Phytochrome - Floral Induction
Phytochrome a pigment that exists in two different inter convertible forms was discovered by Hendricks and Borthwrick et. al. and was chemically extracted and purified. Since then exact chemical nature is now established. Phytochrome has two parts the light absorbing portion (chromophore) and the large protein. Action spectra of photoperiodism, germination, and breaking of dormancy etc.-clearly establish phytochrome as the 'photomorphogenesis' pigment as its absorption spectra genuinely overlaps the action spectra of the above phenomenon. Phytochrome was found located mostly in the cell membranes. It exists in red-light absorbing form and far-red light absorbing forms. Phytochrome (R) absorbs red light and is converted into phytochrome (FR), a far-red light absorbing form.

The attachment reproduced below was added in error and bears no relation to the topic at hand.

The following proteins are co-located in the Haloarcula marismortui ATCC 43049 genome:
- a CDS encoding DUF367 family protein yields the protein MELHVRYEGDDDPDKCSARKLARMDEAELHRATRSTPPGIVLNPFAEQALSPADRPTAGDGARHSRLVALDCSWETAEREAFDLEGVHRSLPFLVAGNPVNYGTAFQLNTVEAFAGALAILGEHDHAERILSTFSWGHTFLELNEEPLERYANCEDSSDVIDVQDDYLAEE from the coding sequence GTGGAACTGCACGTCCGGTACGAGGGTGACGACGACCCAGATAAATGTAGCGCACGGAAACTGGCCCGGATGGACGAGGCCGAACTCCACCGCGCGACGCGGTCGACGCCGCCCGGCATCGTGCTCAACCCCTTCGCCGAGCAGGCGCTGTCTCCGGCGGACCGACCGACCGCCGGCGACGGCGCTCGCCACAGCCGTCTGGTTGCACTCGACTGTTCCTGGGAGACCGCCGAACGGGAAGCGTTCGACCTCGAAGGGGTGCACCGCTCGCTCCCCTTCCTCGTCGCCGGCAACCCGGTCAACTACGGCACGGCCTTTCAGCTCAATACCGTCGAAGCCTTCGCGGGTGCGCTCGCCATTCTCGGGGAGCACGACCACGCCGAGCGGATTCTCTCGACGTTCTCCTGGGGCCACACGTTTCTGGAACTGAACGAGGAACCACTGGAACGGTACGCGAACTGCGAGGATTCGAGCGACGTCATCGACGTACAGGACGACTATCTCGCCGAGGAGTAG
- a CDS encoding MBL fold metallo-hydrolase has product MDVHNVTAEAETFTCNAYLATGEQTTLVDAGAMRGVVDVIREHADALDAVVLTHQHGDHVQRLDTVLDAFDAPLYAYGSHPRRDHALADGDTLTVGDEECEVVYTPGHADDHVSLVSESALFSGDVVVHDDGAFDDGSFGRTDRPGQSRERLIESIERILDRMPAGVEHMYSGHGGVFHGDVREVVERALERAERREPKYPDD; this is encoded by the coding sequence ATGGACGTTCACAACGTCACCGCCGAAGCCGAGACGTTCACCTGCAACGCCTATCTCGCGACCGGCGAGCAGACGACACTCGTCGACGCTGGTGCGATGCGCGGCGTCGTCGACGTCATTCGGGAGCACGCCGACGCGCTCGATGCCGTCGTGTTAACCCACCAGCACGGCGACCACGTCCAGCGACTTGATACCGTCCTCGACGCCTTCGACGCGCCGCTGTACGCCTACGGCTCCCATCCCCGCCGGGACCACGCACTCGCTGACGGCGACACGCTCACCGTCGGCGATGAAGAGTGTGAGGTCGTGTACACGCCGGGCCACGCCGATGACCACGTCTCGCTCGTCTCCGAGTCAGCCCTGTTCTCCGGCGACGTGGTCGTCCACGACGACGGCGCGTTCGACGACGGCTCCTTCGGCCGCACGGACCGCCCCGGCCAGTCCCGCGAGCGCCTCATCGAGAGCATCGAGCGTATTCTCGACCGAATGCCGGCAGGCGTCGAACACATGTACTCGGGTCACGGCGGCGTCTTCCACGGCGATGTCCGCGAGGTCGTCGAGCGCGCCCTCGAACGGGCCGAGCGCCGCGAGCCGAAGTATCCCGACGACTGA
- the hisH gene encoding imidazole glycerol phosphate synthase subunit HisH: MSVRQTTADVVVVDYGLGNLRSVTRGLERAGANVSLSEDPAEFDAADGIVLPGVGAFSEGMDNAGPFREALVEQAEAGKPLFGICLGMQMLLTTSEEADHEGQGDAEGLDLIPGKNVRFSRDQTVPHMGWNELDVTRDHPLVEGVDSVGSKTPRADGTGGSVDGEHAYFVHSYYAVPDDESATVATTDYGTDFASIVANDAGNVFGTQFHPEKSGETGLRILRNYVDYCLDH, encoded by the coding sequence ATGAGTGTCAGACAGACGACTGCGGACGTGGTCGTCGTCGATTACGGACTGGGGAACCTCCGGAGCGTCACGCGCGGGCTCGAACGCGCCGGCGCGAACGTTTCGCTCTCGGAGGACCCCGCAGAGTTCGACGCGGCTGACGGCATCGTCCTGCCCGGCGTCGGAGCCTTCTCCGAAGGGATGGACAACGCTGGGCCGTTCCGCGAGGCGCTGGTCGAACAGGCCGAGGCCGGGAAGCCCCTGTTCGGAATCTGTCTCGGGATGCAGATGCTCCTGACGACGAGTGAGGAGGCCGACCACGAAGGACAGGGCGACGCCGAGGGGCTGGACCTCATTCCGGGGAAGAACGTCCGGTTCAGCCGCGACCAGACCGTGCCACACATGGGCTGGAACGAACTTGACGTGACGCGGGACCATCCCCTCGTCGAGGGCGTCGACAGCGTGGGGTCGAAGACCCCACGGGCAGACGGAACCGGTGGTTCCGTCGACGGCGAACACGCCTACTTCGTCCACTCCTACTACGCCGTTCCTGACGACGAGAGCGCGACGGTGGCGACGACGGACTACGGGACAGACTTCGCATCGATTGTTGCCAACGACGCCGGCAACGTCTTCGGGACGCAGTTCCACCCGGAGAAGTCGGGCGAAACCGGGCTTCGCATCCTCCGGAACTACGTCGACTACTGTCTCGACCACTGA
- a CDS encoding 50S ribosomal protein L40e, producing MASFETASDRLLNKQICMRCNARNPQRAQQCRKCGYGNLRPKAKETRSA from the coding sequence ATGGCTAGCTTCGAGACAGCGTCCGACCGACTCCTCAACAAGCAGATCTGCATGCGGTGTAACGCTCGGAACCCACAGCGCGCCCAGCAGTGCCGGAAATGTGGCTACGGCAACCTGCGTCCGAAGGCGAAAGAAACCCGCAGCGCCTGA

Phytochrome Fr on exposure to far red light is reconverted to phytochrome R. Phytochrome (Fr) can also be converted to phytochrome (R) in prolonged darkness. The action of phytochrome through gene repression and depression production of flowering inducing hormones enzyme activation leading to 'floral apex' from a vegetative apex is roughly understood. But all the steps are not clear yet. Phytochrome regulated morphogenesis results for change in gene 13 transcription. Several phytochrome activated genes have been identified and isolated. One of them is PAL gene.